This material was written and prepared by Broadridge Advisor Solutions. © 2018 Broadridge Investor Communication Solutions, Inc.
Key Tax Breaks for Business Owners
The Tax Cuts and Jobs Act has made the tax code more favorable for small businesses. Still, owners will want to take full advantage of every legal tax break they can find.
The following deductible business costs could help reduce your 2018 tax bill. Be sure to consult with your tax professional before you take any specific action.
Home Office Deduction
Business owners who operate out of a qualifying home office have two available claiming options, either of which could result in a larger deduction. Whichever option the taxpayer chooses, the eligibility criteria are the same. To qualify for a deduction, a home office must be used in a trade or business — not to manage personal investments or pursue a hobby. It must also be used regularly and exclusively for business.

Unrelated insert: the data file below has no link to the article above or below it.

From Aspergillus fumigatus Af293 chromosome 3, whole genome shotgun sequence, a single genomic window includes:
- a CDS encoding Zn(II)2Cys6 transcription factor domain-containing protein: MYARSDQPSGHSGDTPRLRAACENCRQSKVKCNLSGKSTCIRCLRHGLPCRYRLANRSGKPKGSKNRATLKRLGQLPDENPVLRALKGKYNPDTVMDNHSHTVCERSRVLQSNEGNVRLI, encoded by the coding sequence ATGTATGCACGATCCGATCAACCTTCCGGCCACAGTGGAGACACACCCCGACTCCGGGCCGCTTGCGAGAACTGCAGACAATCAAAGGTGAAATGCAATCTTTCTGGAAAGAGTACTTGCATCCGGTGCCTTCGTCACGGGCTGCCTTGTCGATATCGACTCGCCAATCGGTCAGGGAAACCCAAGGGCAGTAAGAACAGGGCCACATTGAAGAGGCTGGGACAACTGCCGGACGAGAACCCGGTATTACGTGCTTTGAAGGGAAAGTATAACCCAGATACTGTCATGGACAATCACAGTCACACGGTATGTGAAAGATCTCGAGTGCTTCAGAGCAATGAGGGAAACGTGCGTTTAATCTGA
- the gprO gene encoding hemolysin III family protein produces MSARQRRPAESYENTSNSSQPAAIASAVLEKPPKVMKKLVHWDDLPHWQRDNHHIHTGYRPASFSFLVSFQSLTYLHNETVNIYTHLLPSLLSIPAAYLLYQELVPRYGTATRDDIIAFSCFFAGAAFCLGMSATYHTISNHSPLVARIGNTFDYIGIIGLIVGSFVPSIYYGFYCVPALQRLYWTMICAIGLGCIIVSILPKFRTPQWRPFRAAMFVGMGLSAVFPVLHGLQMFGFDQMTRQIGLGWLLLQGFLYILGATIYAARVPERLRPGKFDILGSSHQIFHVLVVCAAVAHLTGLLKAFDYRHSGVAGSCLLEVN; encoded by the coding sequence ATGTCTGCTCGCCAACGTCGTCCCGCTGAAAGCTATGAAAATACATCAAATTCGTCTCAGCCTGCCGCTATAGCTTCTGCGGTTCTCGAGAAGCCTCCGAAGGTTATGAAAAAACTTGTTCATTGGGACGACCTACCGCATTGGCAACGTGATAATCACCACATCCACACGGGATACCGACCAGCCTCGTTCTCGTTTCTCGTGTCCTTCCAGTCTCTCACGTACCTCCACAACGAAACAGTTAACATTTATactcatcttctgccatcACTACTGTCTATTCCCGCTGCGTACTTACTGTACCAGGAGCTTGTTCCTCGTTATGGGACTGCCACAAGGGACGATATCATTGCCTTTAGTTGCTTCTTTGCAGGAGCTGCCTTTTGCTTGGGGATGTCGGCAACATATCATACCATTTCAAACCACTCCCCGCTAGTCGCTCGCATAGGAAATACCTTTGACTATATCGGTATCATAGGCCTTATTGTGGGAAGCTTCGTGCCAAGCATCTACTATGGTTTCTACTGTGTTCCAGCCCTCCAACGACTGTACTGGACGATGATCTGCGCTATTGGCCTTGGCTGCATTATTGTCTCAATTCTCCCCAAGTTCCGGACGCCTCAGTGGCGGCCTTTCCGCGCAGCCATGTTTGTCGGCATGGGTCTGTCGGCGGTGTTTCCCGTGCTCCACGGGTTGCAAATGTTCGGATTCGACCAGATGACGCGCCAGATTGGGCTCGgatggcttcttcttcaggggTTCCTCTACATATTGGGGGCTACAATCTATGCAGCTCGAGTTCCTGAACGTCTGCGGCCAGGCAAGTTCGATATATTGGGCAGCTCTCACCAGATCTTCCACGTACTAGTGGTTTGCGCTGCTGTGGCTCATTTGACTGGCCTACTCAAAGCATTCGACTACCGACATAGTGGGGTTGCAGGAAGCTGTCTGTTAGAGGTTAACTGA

Under the original method, eligible taxpayers can write off a percentage of home expenses such as depreciation, rent, property taxes, insurance, utilities, maintenance, and repairs. The percentage is based on the square footage of the office space relative to the total size of the home.
A newer, simplified option allows taxpayers to claim a flat $5 per square foot of the office, up to 300 square feet. Thus, the deductible amount is capped at $1,500.
This simple formula doesn’t take home expenses into account, so it’s easier to figure out and generally lightens the record keeping burden. However, business owners with relatively high home expenses may be able to claim more than $1,500 for a home office if they use the more complex calculation method.
Autos for Business Use
If your business relies on the use of one or more vehicles, it pays to consider the potential tax implications, such as whether to take the mileage deduction, lease versus buy, and depreciation.